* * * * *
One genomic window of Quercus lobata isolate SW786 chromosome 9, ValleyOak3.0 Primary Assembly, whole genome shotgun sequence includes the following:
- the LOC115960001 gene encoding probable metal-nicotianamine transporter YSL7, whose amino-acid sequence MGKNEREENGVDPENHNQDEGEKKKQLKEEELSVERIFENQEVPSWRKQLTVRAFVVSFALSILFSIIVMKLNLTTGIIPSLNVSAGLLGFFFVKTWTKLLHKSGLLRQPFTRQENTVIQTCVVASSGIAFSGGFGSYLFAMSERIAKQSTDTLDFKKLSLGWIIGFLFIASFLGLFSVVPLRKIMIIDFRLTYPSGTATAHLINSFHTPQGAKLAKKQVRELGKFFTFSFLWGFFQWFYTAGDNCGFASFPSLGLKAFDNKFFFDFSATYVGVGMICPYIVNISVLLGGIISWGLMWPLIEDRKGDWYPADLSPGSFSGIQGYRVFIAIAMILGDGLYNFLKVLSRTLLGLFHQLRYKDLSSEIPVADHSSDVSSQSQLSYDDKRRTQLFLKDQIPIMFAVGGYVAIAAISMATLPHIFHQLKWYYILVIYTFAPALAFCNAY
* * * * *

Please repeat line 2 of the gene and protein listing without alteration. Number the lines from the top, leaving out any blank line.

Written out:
- the LOC115960001 gene encoding probable metal-nicotianamine transporter YSL7, whose amino-acid sequence MGKNEREENGVDPENHNQDEGEKKKQLKEEELSVERIFENQEVPSWRKQLTVRAFVVSFALSILFSIIVMKLNLTTGIIPSLNVSAGLLGFFFVKTWTKLLHKSGLLRQPFTRQENTVIQTCVVASSGIAFSGGFGSYLFAMSERIAKQSTDTLDFKKLSLGWIIGFLFIASFLGLFSVVPLRKIMIIDFRLTYPSGTATAHLINSFHTPQGAKLAKKQVRELGKFFTFSFLWGFFQWFYTAGDNCGFASFPSLGLKAFDNKFFFDFSATYVGVGMICPYIVNISVLLGGIISWGLMWPLIEDRKGDWYPADLSPGSFSGIQGYRVFIAIAMILGDGLYNFLKVLSRTLLGLFHQLRYKDLSSEIPVADHSSDVSSQSQLSYDDKRRTQLFLKDQIPIMFAVGGYVAIAAISMATLPHIFHQLKWYYILVIYTFAPALAFCNAY